It is not for lack of example. My mother loved her childhood BFF, her college roommates, and her friend Joyce who she met for lunch and shopping every Saturday for more than twenty years. It isn’t because I like men better, because I don’t. I am automatically repelled and annoyed when I hear a woman say she “really gets along better with men.” I genuinely like women as a group, and I find them fascinating as individuals. It is something about me, something dark and closed off that has always made me uncomfortable and uncertain in the world of the close female friendship.  I am always sure that I’m doing it wrong, saying too much, saying too little, or otherwise violating some feminine equivalent of The Bro Code.

This is not to say that I have not had such friendships. I am still friend with my best friend from elementary school, and one of my best friends from high school. I have had intense friendships that ended unremarkably or became gossamer-thin at graduation, or the end of a job. I have a number of female friends who are entirely virtual, who I have met through blogging or on Facebook. I am friends with co-workers, my sisters-in-law, my niece and my stepdaughter.

There were, however, some spectacular failures. It is this record of social divorce and emotional mayhem that makes me think that no matter how skilled I am at seeming “social,” I am really a fraud. I am an inadvertent but brutal criminal, luring other women into my den of apparent normality with humor and good listening skills only to eviscerate them when they get too clingy or exhausting.  

There was one friend who was not at all like me. I believed, for a time, that her upbeat outgoing nature might rub off and make me a more cheerful and…normal person, an open person who could chat comfortably about sex, giving birth, and all of the other things that traditionally made me want to run away. I loved it that she wore jammie bottoms to the store, and when she bought a blonde, clip-on ponytail I bought one, too. For a time it seemed that I might become rather more Gidget than Margo Tennenbaum under her tutelage.  Then I began to change, and I could not seem to assert my increasing comfort with my genuine, cynical, snarky, un-cozy self. I got resentful, I communicated badly, we grew apart and it ended. The friendship burned bright only for a couple of years, and those years were nearly a decade ago, but it still feels like one of those unexplained romantic breakups where it’s like you imagined that you ever slept together or spent Christmas with his parents. I wonder if it was all my fault, if there even was “fault” involved, or if such things just happen.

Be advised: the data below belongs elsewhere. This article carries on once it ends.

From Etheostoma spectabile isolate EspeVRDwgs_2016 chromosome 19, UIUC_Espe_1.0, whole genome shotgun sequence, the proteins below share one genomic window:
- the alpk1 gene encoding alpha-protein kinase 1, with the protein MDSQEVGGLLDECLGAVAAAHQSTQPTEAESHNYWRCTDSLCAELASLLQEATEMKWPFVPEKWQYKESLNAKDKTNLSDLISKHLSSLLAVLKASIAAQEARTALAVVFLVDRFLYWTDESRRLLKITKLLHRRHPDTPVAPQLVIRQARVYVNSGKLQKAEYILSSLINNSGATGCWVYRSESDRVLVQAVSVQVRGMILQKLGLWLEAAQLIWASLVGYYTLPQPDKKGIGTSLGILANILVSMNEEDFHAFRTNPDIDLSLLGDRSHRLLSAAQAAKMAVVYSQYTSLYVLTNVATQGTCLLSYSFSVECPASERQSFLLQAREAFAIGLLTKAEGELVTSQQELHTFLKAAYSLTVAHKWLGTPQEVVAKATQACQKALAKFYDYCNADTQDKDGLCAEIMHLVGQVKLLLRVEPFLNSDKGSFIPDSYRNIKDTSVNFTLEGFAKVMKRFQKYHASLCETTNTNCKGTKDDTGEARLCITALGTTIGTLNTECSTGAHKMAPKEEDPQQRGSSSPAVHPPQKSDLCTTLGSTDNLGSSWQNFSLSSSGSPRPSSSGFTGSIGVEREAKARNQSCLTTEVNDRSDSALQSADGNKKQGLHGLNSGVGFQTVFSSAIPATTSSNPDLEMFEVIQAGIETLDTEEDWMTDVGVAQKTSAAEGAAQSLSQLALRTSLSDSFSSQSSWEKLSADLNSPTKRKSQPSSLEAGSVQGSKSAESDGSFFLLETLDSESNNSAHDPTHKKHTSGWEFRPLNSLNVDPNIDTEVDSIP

There was the woman with whom I worked on a project, and who I admired tremendously for her intellect and energy. We worked together well, we shared many interests, and I believed her to be a kindred spirit. I detached myself from the project because I was exhausted, and then it ended between us. She, assertive and fiery, continued to fight while I believed that my very soul depended on pulling back into the safety and quiet of my shell. We are still cordial, there was nothing dramatic, but again, I wonder what happened, and whether it was my fault. I feel that I misrepresented myself as her equal in dynamism and charisma when I was actually a fairly reserved and low-energy person, more comfortable taking naps than taking on The Man.

I wonder if these things happen to other women, who I imagine to be sitting together over coffee at this very moment, exchanging deep feelings and, I don’t know, sharing. (And caring). Is it normal that I can engage so deeply with another person and that I then develop a panicky need to have my own space, far from the madding crowd and unpressured by the thoughts, ideas or auras of anyone else? Should I hand out a standard disclaimer?

“Warning: in the event that bearer enters into a standard female friendship (hereinafter “friendship”) with Ann Nichols (hereinafter “the party of the first part”), she agrees to hold harmless the party of the first part for any failure to answer texts, e-mails or phone calls during periods of “alone time.” Bearer further agrees not to take this personally, no matter how entirely human and reasonable it would be to do so.

Okay, maybe not. Why, though, are there a million books and articles telling us how to negotiate the complications of romantic relationships but not many guidelines for friendships? How does a person like me balance the ease and exhilaration of making friends against the difficulty of being a good friend for the long haul, even if it means showing up when I’d rather burrow inward?

I have a new-ish friend, a woman who is better at this stuff than I am, and who is able both to accept my quirks and to tell me when I am veering into the unfriendly. I can almost believe that if I close my eyes and let myself go, it will be okay. I think that if I keep myself honest, and present, I can get this right.

Wish me luck.

 

Stabby as Hell

I try to be a grownup, a big girl, a person present in every moment and accepting that life is not all puppies and rainbows. Because, truth be told, it’s not. It is, in fact, this complicated freaking rollercoaster which is best handled with calm, no expectations, and appreciation for everything that is good and beautiful instead of suspended breath pending the granting of some cosmic prize.